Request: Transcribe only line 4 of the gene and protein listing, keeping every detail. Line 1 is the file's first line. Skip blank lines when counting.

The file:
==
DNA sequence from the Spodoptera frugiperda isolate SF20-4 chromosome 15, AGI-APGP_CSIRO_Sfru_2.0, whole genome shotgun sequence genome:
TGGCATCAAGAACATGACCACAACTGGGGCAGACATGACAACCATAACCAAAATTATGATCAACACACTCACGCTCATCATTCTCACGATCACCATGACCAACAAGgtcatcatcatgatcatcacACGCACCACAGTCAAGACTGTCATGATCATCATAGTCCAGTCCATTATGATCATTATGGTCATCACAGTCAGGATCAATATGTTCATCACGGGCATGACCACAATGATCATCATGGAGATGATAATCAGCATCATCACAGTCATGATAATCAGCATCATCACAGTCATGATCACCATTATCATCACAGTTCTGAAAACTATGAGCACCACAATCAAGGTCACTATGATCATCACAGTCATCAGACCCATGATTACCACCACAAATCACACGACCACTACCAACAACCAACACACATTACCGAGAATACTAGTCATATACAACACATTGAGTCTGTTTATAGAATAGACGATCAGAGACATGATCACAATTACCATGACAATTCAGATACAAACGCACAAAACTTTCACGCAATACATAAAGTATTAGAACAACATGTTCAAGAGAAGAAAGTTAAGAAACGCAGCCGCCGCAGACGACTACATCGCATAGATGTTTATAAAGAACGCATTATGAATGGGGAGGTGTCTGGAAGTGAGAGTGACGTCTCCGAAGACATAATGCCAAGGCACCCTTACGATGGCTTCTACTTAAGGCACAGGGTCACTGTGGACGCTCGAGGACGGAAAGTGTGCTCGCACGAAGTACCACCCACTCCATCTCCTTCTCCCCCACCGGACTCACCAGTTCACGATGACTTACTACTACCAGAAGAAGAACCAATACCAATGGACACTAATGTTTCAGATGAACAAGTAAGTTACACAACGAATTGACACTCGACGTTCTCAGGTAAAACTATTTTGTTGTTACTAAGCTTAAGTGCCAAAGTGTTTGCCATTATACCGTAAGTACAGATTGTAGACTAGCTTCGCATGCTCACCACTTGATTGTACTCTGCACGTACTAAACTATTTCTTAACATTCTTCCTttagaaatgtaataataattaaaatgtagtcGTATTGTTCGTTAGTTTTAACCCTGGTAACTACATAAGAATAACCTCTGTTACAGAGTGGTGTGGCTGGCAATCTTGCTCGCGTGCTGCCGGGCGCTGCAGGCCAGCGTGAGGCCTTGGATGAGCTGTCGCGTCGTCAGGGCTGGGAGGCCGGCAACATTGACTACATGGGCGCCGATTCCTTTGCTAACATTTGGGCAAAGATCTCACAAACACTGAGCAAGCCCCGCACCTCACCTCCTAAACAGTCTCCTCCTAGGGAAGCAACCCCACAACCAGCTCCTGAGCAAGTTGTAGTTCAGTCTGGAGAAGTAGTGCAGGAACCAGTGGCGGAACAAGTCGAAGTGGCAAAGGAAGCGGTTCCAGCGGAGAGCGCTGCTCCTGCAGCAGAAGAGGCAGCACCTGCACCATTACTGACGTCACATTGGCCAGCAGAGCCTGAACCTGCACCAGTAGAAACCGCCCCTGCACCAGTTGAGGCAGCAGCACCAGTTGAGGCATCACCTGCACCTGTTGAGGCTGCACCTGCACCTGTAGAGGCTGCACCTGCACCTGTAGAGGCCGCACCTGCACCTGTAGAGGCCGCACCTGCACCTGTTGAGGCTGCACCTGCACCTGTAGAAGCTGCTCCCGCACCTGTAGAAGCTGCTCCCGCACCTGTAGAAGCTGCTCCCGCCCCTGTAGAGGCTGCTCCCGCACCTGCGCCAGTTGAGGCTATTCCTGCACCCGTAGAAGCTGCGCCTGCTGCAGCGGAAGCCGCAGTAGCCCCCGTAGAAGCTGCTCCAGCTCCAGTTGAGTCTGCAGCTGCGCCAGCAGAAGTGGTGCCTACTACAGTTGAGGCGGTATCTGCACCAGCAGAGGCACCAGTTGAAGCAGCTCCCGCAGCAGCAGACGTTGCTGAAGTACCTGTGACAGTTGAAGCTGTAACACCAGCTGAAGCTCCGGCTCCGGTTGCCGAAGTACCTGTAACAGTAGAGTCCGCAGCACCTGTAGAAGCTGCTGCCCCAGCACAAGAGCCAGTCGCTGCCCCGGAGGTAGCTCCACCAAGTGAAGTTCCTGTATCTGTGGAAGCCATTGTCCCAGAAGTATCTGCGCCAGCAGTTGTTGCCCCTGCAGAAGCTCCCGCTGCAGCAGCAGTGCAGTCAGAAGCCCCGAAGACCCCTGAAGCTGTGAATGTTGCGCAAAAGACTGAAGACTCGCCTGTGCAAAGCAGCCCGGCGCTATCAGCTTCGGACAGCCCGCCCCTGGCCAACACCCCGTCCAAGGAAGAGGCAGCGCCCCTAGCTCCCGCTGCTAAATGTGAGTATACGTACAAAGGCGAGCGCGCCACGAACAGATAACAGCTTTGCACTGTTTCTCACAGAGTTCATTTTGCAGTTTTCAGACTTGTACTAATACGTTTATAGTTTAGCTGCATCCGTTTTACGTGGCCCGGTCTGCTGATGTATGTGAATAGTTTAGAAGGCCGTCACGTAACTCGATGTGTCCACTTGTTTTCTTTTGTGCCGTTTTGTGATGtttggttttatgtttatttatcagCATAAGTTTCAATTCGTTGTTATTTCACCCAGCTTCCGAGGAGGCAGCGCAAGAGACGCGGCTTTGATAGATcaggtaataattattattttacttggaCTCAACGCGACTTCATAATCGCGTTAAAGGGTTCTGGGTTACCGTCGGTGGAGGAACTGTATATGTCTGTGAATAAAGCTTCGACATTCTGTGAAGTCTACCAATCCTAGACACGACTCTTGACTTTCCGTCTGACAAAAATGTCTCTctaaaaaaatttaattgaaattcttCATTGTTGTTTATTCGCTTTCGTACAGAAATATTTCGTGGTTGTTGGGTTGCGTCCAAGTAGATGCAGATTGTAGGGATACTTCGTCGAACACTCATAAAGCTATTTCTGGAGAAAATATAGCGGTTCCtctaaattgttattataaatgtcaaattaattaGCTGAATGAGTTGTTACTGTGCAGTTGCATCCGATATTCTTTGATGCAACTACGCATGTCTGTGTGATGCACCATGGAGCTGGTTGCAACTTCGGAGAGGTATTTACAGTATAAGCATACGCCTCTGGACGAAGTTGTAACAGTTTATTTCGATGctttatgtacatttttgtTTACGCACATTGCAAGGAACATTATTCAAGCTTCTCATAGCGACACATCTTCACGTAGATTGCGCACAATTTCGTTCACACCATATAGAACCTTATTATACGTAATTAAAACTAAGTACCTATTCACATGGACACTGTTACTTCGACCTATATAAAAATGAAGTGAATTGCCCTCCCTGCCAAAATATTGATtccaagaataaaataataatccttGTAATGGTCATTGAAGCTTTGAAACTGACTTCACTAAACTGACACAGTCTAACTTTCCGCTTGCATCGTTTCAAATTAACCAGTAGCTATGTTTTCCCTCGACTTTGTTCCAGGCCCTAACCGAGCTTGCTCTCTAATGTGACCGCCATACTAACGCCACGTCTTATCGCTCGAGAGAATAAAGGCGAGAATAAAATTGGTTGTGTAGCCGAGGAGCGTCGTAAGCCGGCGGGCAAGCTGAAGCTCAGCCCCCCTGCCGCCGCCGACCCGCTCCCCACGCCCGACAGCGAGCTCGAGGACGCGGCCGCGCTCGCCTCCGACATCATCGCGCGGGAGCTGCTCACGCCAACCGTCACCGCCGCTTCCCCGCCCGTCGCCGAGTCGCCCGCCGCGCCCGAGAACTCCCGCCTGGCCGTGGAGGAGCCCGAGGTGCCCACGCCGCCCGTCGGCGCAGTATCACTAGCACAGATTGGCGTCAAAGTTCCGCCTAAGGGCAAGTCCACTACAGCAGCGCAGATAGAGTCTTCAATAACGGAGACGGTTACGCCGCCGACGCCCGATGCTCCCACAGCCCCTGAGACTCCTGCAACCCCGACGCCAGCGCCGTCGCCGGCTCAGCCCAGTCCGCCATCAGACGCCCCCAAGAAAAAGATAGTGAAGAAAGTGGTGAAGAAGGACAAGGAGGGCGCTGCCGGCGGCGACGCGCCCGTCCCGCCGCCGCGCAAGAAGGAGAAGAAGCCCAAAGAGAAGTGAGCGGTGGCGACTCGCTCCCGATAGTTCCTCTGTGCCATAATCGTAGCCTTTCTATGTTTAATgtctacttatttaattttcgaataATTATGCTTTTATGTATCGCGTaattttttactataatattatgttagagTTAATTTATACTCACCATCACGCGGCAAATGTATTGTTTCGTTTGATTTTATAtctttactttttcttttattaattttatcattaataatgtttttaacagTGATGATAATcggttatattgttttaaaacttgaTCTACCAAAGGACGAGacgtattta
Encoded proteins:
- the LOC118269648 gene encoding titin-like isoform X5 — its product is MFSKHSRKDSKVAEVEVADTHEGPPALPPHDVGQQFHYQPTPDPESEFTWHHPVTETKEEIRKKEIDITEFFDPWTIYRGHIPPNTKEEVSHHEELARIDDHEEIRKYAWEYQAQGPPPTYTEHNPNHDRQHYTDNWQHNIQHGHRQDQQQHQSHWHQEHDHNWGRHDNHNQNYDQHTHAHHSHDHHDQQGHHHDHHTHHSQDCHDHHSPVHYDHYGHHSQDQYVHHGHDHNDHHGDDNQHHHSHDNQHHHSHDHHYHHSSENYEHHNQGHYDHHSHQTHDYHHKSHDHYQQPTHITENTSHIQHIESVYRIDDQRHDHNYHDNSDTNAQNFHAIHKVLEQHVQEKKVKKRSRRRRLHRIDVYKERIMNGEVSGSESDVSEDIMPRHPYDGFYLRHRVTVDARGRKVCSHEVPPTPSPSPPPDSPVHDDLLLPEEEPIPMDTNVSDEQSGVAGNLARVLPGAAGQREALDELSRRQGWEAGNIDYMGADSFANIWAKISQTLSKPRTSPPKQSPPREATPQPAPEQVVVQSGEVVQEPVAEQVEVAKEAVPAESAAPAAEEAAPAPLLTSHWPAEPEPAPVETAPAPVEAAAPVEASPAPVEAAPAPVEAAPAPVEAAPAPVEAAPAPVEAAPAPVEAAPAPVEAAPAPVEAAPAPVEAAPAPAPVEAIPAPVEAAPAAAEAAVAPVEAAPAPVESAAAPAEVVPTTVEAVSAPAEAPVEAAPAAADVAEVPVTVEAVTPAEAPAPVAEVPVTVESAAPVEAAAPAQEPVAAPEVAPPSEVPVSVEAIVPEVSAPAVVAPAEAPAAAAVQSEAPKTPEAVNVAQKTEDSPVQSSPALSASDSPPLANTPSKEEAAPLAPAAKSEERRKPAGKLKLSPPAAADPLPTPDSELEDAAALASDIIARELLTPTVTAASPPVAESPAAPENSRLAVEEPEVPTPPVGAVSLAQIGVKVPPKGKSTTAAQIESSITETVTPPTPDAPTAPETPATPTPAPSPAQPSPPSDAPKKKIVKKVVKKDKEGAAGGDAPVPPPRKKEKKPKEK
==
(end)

- the LOC118269648 gene encoding titin-like isoform X5 — its product is MFSKHSRKDSKVAEVEVADTHEGPPALPPHDVGQQFHYQPTPDPESEFTWHHPVTETKEEIRKKEIDITEFFDPWTIYRGHIPPNTKEEVSHHEELARIDDHEEIRKYAWEYQAQGPPPTYTEHNPNHDRQHYTDNWQHNIQHGHRQDQQQHQSHWHQEHDHNWGRHDNHNQNYDQHTHAHHSHDHHDQQGHHHDHHTHHSQDCHDHHSPVHYDHYGHHSQDQYVHHGHDHNDHHGDDNQHHHSHDNQHHHSHDHHYHHSSENYEHHNQGHYDHHSHQTHDYHHKSHDHYQQPTHITENTSHIQHIESVYRIDDQRHDHNYHDNSDTNAQNFHAIHKVLEQHVQEKKVKKRSRRRRLHRIDVYKERIMNGEVSGSESDVSEDIMPRHPYDGFYLRHRVTVDARGRKVCSHEVPPTPSPSPPPDSPVHDDLLLPEEEPIPMDTNVSDEQSGVAGNLARVLPGAAGQREALDELSRRQGWEAGNIDYMGADSFANIWAKISQTLSKPRTSPPKQSPPREATPQPAPEQVVVQSGEVVQEPVAEQVEVAKEAVPAESAAPAAEEAAPAPLLTSHWPAEPEPAPVETAPAPVEAAAPVEASPAPVEAAPAPVEAAPAPVEAAPAPVEAAPAPVEAAPAPVEAAPAPVEAAPAPVEAAPAPVEAAPAPAPVEAIPAPVEAAPAAAEAAVAPVEAAPAPVESAAAPAEVVPTTVEAVSAPAEAPVEAAPAAADVAEVPVTVEAVTPAEAPAPVAEVPVTVESAAPVEAAAPAQEPVAAPEVAPPSEVPVSVEAIVPEVSAPAVVAPAEAPAAAAVQSEAPKTPEAVNVAQKTEDSPVQSSPALSASDSPPLANTPSKEEAAPLAPAAKSEERRKPAGKLKLSPPAAADPLPTPDSELEDAAALASDIIARELLTPTVTAASPPVAESPAAPENSRLAVEEPEVPTPPVGAVSLAQIGVKVPPKGKSTTAAQIESSITETVTPPTPDAPTAPETPATPTPAPSPAQPSPPSDAPKKKIVKKVVKKDKEGAAGGDAPVPPPRKKEKKPKEK